The celebration of the Long Night is the oldest of Elefdar sacred days. It takes place on the winter solstice every year, and symbolizes the end of the old year, and the start of the new year. According to Elefdar history, or perhaps myth, the first Long Night was the birth of their race - specifically, they were born at twilight, just after sunset. This is also the origin of the term “twilight race”, which is occasionally used to refer to the Elefdar. Later corruption in the Mannish common tongue has led to both Elefdar and Dwerden races being referred to as the twilight races.
(Philosophers and sages disagree on how and why this corruption came about, though the most popular idea currently seems to be that from the perspective of Men, the ancient glory of both Elefdar and Dwerden are fading into sunset and the coming of night (thus “twilight”), while the Human race is only beginning to come into its glory, and is considered a “rising sun”. This may just be poetic thinking on the part of a few currently-popular philosophers, rather than having any historical basis.)
Whatever the case, the Elefdar believe that the progenitor of their race, Lofdar, was born just after sunset, in the first twilight of Aerde. He was drawn from the heart of a seedling of Yggdrasil the life-ash, by Illë himself. Lofdar’s wife, Eltahar, was born in the same way some years later, when he desired a companion in his work, and Illë saw fit to grant his wish.
And when Eltahar had born sons and daughters to Lofdar, they taught to their children the story of Lofdar’s birth, and set aside that day, the eve of the last night of the year, as sacred, as well as the next day, the beginning of the year. As the Elefdar spread out from their home island into the rest of Aerde, they took this sacred day with them, and passed its tradition on to later generations. In time, they also passed it to the races of Men and Dwerden, who adopted the holiday as one of their own.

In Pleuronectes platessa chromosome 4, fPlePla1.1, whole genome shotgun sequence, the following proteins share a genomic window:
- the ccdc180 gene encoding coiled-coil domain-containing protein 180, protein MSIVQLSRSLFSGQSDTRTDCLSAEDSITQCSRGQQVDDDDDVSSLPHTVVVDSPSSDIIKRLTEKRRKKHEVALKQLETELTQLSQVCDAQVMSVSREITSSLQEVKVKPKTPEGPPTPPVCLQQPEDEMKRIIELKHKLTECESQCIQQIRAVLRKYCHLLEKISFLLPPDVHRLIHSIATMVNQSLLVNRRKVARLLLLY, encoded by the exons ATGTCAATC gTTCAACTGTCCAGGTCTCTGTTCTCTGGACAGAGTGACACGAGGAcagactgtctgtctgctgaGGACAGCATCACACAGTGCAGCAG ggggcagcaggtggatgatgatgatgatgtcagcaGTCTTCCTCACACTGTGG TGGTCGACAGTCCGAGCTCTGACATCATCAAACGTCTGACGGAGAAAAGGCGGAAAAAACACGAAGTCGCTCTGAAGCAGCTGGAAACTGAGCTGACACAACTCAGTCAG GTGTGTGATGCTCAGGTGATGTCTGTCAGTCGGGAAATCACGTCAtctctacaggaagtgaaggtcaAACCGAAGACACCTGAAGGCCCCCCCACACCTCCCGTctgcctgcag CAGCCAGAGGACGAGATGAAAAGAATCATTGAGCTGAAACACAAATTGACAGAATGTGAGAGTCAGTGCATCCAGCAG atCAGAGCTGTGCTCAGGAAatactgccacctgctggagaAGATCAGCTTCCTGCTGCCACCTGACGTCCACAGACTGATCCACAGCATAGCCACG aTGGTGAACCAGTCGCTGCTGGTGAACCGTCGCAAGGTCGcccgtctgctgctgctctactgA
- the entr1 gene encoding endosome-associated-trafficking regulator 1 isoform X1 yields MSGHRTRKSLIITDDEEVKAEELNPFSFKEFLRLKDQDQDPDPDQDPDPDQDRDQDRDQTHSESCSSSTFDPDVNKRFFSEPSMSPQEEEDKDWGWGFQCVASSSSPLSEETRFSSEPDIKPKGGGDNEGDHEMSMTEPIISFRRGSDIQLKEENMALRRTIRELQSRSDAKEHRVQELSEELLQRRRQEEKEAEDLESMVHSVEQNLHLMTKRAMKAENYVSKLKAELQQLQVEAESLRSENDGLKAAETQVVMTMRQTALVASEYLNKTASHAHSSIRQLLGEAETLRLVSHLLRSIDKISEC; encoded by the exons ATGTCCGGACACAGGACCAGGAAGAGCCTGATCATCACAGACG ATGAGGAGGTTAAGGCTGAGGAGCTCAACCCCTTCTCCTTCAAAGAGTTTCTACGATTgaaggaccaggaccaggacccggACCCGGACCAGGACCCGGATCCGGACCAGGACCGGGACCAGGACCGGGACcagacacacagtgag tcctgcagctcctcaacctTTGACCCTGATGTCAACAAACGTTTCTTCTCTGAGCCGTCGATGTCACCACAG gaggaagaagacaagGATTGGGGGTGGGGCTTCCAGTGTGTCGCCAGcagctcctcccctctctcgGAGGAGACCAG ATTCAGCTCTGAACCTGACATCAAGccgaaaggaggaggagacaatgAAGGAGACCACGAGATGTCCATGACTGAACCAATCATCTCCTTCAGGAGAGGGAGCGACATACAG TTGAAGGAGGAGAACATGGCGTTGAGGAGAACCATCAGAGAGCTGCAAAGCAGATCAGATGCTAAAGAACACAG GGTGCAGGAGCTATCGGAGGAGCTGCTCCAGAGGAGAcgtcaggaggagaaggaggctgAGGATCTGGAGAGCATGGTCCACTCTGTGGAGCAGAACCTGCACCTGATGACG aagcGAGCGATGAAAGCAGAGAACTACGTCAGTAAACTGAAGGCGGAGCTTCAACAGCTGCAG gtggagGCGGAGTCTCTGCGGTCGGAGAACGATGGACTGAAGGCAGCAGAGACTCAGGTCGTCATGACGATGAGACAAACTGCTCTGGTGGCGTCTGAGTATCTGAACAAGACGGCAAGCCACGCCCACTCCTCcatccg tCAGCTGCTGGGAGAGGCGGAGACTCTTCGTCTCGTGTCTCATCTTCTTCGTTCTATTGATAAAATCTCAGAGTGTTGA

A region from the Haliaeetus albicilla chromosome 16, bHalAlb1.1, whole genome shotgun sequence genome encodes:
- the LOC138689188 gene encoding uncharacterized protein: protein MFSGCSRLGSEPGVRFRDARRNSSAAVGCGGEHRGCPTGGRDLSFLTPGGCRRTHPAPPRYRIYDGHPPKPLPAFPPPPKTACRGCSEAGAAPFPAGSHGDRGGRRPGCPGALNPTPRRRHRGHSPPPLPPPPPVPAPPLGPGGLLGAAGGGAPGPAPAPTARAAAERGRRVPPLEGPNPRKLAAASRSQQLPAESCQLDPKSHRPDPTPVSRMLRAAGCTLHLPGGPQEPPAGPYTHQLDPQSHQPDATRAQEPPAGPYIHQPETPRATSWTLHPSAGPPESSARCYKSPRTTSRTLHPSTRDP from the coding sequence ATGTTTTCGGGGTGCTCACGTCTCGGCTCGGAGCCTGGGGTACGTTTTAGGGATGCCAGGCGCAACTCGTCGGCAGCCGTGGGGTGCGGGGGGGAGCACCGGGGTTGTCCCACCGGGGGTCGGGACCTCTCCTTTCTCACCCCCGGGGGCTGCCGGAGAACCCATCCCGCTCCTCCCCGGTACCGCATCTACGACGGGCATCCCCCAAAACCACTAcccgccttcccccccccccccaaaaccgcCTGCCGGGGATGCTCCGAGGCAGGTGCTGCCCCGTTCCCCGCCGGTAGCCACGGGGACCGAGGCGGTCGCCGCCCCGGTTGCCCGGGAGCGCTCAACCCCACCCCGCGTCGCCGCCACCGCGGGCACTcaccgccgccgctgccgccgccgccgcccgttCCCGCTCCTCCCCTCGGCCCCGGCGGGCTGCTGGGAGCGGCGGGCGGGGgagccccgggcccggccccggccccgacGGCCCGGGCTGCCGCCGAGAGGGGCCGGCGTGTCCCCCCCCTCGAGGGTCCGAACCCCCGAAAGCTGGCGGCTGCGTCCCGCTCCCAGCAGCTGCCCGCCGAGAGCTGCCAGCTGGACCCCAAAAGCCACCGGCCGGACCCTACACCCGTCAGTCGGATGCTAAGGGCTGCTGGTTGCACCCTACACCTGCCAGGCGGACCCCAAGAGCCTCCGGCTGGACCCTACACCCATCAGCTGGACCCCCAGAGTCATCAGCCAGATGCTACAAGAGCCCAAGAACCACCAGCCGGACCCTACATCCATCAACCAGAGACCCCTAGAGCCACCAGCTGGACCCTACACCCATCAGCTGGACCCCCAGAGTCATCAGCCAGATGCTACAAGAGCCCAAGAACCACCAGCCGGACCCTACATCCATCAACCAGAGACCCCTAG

The Elefdar celebrate these two days with much singing and merriment, the telling of tales old and new, and both fasting and feasting. Those having lordship are expected to provide much of the food and entertainment for their people, as part of their lordly duty. The lower classes are only expected to work, in service to their lord and their people, during the holiday. But they take shifts, so that everyone may partake of the festivities at least part of the time. The only time that no work is done, is the Long Night itself, from sunset of the last day of the year, through to sunrise of the next day. Food and drink are set out for anyone to enjoy, but it is only snack food, things that are served cold, and can be eaten with the fingers. Thus, everyone can feed themselves as they desire, and no one is required to serve or even clear dishes. The work begins again after sunrise, and certainly there is plenty of cleanup required, but until then, everyone is encouraged to celebrate the Long Night.
In smaller settlements of Elefdar, the Long Night is a simple celebration with the people themselves performing as singers and players, who enact the great stories out of history and legend. As settlements grow larger and local lords gain more wealth, they will tend to hire professional performers, and put on great pageants in order to display their wealth and generosity. Such is the case in Illithëon, where lord Felaranthir hosts the greatest Long Night celebration pageant of any of the major Elefdar colonies. There is a certain friendly competition between him and the lords of Illumïel and Ildallïe, but in the end, it is commonly recognized that his is still the greatest. Elefdar from other colonies will often make at least one pilgrimage to Illithëon, simply to experience the Long Night celebration.